Finally, Evolutionary Purpose refers to a way of aligning one's organization to it's deepest, unfolding purpose. Often we settle for much less. A company may settle for a good bottomline, or a nonprofit organization may settle for a series of quantitative indicators that attempt to tell us if we are on track, but often these don't tell the whole story. And that whole story matters. Why do people actually show up inspired at this job? What do the Board of Directors feel proud of? What does this organization offer the world that is unique and unprecedented? Honing in on that deep evolutionary purpose is part of this process of reinventing organizations, as it sets a new North for one's organizational compass. With this, objectives become easier to identify and the most important impacts easier to track.

Inspired by the previous integral leadership work, as well as intrigued by the company's new inroads with Reinventing Organizations, the Peruvian branch of the company put forth the question: What would it look and feel like to engage in a process of Reinventing Value Chains?

In November 2015, two IWB facilitators began such an inquriy with two of the company's value chains in Peru and Bolivia--Brazil nuts and artichokes. Francia Mazzo and I designed three-day retreats for both value chains, laying emergent ground for an inquiry into how these concepts of self-management, wholeness and evolutionary purpose could be applied to the value chains.

Our challenge was to provide ways for participants to apply, embody and literally inhabit these concepts themselves. It does precious little to simply present these concepts theoretically.  In fact, with material like as is in Reinventing Organizations, to keep this theoretical can be really off-putting for people, and possibly even unethical. Rather, these concepts need to be translated into one's own worldview to become useful. And for that, we needed to create activities and processes by which participants could learn, make sense of, and apply these concepts to their own work and relationships within the value chain.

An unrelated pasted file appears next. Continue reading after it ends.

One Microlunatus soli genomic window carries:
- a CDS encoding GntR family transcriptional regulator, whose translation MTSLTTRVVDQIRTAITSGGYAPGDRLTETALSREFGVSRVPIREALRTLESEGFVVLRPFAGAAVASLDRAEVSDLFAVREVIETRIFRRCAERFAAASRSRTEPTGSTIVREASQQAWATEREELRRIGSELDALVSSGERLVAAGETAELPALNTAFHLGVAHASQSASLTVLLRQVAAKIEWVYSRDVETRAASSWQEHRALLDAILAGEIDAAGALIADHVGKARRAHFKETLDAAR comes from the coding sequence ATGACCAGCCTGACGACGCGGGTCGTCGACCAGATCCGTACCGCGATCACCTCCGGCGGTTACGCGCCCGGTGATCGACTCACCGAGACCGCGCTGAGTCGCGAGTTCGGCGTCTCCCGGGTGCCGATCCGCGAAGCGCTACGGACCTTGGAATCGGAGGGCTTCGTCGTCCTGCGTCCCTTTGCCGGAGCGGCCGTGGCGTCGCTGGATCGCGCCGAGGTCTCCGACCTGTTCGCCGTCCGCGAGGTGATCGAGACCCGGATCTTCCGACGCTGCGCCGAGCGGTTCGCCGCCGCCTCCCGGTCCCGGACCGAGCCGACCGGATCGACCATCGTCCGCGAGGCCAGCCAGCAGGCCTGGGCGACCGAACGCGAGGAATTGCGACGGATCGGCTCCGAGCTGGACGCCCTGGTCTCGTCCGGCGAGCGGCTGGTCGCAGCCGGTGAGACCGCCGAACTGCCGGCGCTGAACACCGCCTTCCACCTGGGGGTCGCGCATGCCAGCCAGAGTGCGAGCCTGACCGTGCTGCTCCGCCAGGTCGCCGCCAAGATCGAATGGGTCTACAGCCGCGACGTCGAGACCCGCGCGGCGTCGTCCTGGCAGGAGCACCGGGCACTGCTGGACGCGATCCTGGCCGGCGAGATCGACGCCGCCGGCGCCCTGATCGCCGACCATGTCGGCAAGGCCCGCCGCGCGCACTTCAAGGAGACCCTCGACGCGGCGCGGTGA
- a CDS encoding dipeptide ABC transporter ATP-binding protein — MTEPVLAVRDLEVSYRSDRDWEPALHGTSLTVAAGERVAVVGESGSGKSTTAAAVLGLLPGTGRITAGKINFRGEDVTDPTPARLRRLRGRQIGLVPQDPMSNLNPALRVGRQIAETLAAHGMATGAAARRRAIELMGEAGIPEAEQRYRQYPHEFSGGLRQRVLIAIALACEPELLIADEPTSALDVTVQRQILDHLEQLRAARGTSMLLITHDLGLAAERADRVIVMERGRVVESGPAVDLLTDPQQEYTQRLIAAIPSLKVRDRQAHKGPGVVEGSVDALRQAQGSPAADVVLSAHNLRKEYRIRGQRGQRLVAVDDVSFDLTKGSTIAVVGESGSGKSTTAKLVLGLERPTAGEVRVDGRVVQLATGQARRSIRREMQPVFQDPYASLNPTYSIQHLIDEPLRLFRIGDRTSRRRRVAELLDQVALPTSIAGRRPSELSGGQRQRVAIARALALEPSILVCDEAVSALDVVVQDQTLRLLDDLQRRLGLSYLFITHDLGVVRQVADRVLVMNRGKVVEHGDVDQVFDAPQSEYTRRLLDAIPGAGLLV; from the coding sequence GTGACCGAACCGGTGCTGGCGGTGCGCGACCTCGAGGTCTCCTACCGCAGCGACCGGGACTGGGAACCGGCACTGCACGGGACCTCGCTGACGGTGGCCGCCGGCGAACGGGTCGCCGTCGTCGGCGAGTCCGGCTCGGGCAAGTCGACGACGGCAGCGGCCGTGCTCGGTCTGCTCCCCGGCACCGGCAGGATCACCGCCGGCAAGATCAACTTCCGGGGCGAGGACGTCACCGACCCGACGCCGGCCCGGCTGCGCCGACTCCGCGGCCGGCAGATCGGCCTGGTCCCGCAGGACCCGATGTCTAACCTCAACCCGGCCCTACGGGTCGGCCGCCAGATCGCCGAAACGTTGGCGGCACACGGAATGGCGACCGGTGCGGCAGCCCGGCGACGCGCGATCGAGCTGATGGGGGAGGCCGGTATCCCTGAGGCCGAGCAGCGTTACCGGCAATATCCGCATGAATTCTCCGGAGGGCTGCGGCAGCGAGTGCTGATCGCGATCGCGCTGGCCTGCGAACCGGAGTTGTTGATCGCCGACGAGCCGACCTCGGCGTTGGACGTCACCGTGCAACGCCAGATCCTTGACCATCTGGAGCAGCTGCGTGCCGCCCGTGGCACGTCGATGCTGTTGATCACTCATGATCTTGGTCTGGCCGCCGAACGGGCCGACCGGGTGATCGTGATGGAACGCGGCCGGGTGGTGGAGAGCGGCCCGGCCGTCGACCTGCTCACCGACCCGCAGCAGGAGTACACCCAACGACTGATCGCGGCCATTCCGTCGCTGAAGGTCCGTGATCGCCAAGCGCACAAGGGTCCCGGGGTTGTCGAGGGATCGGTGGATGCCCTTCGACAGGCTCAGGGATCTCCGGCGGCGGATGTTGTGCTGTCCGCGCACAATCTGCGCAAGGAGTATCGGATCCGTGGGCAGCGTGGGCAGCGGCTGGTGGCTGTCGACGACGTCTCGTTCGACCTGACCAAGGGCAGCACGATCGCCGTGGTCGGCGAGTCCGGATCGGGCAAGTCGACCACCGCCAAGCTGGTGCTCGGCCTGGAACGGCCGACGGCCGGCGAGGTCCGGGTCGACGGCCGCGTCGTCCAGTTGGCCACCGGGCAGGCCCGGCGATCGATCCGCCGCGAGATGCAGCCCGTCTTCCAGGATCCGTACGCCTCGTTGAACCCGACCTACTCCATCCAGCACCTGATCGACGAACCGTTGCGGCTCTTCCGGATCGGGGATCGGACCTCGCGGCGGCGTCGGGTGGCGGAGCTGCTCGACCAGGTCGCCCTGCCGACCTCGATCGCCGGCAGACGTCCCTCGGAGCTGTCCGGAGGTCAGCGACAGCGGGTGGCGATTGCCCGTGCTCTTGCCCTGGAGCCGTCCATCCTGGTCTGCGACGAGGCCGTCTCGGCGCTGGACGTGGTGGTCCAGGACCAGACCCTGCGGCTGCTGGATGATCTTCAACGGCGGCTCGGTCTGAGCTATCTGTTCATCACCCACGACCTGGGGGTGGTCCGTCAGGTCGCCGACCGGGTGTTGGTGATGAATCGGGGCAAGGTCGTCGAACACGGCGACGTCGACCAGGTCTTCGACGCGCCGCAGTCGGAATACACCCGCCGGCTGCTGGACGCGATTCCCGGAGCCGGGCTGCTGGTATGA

Francia is from Chile. I met her at IWB's event in Bogota just a month before, and based on sheer intuition we felt like we could work together one day. Well, that day came sooner than either of us could have imagined, and true to intuition, our connection in designing and facilitating ended up being smooth, coherent, and very creative. Prior to landing in Lima, neither of us knew about the other's skills in design, facilitation or holding space for self- and group-awareness practices. The fact that we gelled so fully and smoothly, and even that we met at all!, is a testament to the power of the IWB network. We are compiling more details on what we actually did with the two value chains, a notes-from-the-field to share with other practitioners, to be published in the new year.